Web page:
Attempting to provide a level playing field for citizens to participate in elections is quite consistent with these values. This is not a matter of prior restraint of content, but rather of trying to insure that freedom of expression does not become the expensive preserve of a wealthy, politically sophisticated minority, practised only by those who can afford it (thereby draining the freedom away from expression), seeing that it is something whose actual exercise is open to each and every citizen on a relatively equal basis.

  11. There is a danger to be avoided , one that unwittingly opens the door to political corruption: those who accept the paramount importance of freedom of expression to democratic values and processes may, by focusing on the former, undermine the latter. This is what, in my opinion, the Alberta Court of Appeal did recently when it struck down federal limits on third party campaign contributions and activity, because it too readily connected a perceived private harm to the interests of minority groups and concerns (third parties) with that of a harm to the public interest in democratic communication and debate.

    What the Alberta Court of Appeal failed to appreciate was the public harm that is risked when the health and trust of our public institutions and processes are weakened, as they will be when wealthy, well organised minorities arrogate to themselves the rights to speak and be heard (rights it may be said everyone has but few will exercise), and when candidates' attention is diverted to the interests and resources of these minorities.

    It is important to note in this context that there has been a marked shift in the importance of political parties as formal conduits for campaign funds in the U. S. Through the 19th and the first half of the 20th century parties were the principal source of campaign funds. By the late 1980's party contributions amounted to only about 6% of the funds spent by candidates for the House. (G. McKenna, The Drama of Democracy: American Government and Politics, Dushkin,1990, p.483.)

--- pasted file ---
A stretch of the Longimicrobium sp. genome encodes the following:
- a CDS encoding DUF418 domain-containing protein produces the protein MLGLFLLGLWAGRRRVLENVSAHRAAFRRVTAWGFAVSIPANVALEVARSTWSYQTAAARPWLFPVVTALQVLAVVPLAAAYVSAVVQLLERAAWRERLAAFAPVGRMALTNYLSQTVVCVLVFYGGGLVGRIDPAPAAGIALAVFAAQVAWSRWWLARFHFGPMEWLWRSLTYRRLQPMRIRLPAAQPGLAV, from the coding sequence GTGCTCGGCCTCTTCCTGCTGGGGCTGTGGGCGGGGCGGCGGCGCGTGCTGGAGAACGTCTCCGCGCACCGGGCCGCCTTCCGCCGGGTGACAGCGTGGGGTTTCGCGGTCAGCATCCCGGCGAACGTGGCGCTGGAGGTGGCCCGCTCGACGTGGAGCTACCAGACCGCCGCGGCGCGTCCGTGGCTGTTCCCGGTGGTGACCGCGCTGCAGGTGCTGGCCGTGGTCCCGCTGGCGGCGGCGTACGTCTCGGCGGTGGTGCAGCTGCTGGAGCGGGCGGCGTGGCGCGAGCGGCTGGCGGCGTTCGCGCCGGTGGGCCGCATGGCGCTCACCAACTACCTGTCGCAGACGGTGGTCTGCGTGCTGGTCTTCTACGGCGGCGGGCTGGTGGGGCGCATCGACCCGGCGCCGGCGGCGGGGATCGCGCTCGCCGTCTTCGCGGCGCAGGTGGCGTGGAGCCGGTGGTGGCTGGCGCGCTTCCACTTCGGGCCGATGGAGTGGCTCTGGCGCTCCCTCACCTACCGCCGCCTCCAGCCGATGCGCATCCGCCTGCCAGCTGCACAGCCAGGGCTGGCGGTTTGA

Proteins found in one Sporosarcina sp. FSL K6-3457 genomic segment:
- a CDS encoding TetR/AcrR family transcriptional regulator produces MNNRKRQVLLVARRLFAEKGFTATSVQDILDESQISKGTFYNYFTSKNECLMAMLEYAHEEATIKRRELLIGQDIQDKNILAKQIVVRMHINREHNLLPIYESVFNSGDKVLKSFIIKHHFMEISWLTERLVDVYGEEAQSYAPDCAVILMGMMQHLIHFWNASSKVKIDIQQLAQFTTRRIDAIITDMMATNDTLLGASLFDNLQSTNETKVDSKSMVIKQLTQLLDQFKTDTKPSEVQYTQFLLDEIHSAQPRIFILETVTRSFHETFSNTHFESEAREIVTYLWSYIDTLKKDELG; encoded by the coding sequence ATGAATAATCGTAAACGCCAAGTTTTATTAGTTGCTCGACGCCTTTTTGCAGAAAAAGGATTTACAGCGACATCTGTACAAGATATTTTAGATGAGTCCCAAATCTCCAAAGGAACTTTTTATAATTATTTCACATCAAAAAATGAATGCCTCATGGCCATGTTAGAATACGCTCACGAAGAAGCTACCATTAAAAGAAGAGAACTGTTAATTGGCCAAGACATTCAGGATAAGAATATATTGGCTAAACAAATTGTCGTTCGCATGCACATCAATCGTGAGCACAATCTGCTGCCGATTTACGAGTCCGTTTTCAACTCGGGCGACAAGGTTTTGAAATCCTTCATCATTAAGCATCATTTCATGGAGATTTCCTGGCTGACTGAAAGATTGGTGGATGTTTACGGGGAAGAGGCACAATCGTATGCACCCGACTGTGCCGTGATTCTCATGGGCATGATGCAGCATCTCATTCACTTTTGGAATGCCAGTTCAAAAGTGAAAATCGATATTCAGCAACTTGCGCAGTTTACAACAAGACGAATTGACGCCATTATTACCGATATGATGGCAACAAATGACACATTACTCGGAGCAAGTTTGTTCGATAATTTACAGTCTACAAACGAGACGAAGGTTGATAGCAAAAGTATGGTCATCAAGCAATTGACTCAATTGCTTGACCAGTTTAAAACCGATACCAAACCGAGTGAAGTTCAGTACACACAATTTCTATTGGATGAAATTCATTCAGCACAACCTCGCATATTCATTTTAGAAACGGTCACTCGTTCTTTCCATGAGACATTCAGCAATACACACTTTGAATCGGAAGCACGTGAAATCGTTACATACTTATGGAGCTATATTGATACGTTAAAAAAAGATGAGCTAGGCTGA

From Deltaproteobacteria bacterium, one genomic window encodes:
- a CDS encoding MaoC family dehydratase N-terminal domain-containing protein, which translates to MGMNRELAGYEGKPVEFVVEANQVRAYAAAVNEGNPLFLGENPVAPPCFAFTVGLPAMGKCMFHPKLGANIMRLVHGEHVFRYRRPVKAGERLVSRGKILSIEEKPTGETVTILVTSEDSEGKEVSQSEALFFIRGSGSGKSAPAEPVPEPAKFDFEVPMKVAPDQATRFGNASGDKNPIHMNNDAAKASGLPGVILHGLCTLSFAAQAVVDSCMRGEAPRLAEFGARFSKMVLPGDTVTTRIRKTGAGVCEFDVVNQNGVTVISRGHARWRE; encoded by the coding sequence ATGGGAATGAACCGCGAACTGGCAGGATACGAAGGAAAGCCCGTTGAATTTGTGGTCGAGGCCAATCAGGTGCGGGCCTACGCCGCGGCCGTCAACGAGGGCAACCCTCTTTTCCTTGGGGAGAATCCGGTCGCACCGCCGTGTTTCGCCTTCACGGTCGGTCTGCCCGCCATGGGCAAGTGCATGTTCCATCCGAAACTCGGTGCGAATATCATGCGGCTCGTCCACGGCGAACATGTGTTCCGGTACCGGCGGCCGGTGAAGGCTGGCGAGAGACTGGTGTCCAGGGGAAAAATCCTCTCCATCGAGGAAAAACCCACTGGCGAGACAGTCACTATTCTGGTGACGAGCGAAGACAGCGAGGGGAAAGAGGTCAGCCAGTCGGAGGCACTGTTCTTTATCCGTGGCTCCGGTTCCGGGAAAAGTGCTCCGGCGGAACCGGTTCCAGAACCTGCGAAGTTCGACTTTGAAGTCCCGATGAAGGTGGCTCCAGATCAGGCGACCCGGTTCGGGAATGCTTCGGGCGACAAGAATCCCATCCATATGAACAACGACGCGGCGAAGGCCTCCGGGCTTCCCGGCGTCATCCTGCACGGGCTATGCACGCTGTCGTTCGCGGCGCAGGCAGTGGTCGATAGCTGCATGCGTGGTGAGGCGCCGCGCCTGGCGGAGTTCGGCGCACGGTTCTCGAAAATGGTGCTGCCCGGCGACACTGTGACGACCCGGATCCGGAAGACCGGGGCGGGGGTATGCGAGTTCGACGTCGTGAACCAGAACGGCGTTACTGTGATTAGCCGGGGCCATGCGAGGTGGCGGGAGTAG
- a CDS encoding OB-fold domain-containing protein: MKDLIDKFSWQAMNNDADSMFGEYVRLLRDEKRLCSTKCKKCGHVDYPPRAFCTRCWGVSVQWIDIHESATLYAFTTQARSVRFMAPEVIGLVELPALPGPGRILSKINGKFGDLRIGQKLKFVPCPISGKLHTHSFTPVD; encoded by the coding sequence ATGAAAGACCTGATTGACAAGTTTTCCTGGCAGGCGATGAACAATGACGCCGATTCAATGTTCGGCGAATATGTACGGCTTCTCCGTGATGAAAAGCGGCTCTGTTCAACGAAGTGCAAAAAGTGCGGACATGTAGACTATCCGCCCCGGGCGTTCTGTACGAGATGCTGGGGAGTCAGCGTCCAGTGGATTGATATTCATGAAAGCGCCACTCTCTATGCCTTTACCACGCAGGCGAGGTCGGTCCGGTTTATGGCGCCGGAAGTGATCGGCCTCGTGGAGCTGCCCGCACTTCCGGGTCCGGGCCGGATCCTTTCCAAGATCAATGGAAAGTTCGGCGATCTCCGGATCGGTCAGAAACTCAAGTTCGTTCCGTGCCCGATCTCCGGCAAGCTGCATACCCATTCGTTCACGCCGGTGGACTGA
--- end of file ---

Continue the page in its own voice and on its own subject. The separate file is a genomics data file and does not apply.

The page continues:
12. There is a very real danger that, as elections become more expensive and campaign spending increases considerably, in response to the increased importance and spending practices of unregulated third parties, effective participation in Dahl's sense will be absent from electoral campaigns.

    What this means is that average citizens, and, more probably still, the poor, who are already less involved in elections than middle-class Canadians, will lose both faith in their political institutions and representatives, and a sense of efficacy regarding their own contributions to democratic processes. The moral to the story here is that just as justice must not only be done but be seen to be done, so putatively democratic processes must not only be fair and democratic, they must be seen to be fair and democratic.
    It would be hard to believe that the average voter in a democratic society in Canada or elsewhere would be prepared to accept that the fundamentally egalitarian democratic principle that each one only counts for one can be squared with political processes that follow the libertarian view of free expression in the political realm, that the practice of an individual or group of individuals buying a hundred thousand dollars worth of advertising in a matter of weeks in order to influence voters and candidates is perfectly fair and consistent as a mark of political free speech with the silence of someone who may have less than $100.00 in disposable income over the entire year.

  13. There is a further danger involved in a laissez-faire approach to party and election financing: when fundraising becomes the major concern of politicians and their principal organisers attention to public policy and the duty of politicians to perform their function as trustees of the public interest are consciously set aside or unwittingly neglected. The result is to open the doors wider to unethical conduct and the erosion of democratic principles and practices.

  14. In sum, these are arguments that connect regulations on campaign contributions with the promotion of democratic values. In Canada such arguments would figure in a justification for limiting or overriding rights guaranteed in the Charter of Rights and Freedoms in accordance with Section 1 of that Charter, namely that the regulation/legislation in question' provides reasonable limits for the promotion and protection of democratic values, that such promotion and protection indicate that there is a worthy, substantial and pressing purpose for the regulations, which are, therefore, quite consistent with what is prescribable by law for a democratic and free society.